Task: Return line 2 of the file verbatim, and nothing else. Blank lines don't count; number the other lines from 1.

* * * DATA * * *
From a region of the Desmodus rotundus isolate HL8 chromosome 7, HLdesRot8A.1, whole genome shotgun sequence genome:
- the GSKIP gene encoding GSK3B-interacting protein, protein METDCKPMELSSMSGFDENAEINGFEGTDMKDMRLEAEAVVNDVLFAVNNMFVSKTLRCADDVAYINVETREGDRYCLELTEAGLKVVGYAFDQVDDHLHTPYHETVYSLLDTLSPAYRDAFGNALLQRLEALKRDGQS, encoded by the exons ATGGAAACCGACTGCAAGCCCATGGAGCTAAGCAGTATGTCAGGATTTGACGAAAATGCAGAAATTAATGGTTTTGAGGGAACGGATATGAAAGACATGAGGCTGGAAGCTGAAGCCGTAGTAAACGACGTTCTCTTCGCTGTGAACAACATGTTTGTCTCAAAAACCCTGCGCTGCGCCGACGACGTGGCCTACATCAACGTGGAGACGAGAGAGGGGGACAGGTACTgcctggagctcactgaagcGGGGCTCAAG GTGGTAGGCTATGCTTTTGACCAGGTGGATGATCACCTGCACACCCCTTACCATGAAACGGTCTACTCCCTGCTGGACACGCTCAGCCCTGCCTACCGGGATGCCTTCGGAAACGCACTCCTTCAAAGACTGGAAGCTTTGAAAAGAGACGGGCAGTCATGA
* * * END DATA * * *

- the GSKIP gene encoding GSK3B-interacting protein, protein METDCKPMELSSMSGFDENAEINGFEGTDMKDMRLEAEAVVNDVLFAVNNMFVSKTLRCADDVAYINVETREGDRYCLELTEAGLKVVGYAFDQVDDHLHTPYHETVYSLLDTLSPAYRDAFGNALLQRLEALKRDGQS, encoded by the exons ATGGAAACCGACTGCAAGCCCATGGAGCTAAGCAGTATGTCAGGATTTGACGAAAATGCAGAAATTAATGGTTTTGAGGGAACGGATATGAAAGACATGAGGCTGGAAGCTGAAGCCGTAGTAAACGACGTTCTCTTCGCTGTGAACAACATGTTTGTCTCAAAAACCCTGCGCTGCGCCGACGACGTGGCCTACATCAACGTGGAGACGAGAGAGGGGGACAGGTACTgcctggagctcactgaagcGGGGCTCAAG GTGGTAGGCTATGCTTTTGACCAGGTGGATGATCACCTGCACACCCCTTACCATGAAACGGTCTACTCCCTGCTGGACACGCTCAGCCCTGCCTACCGGGATGCCTTCGGAAACGCACTCCTTCAAAGACTGGAAGCTTTGAAAAGAGACGGGCAGTCATGA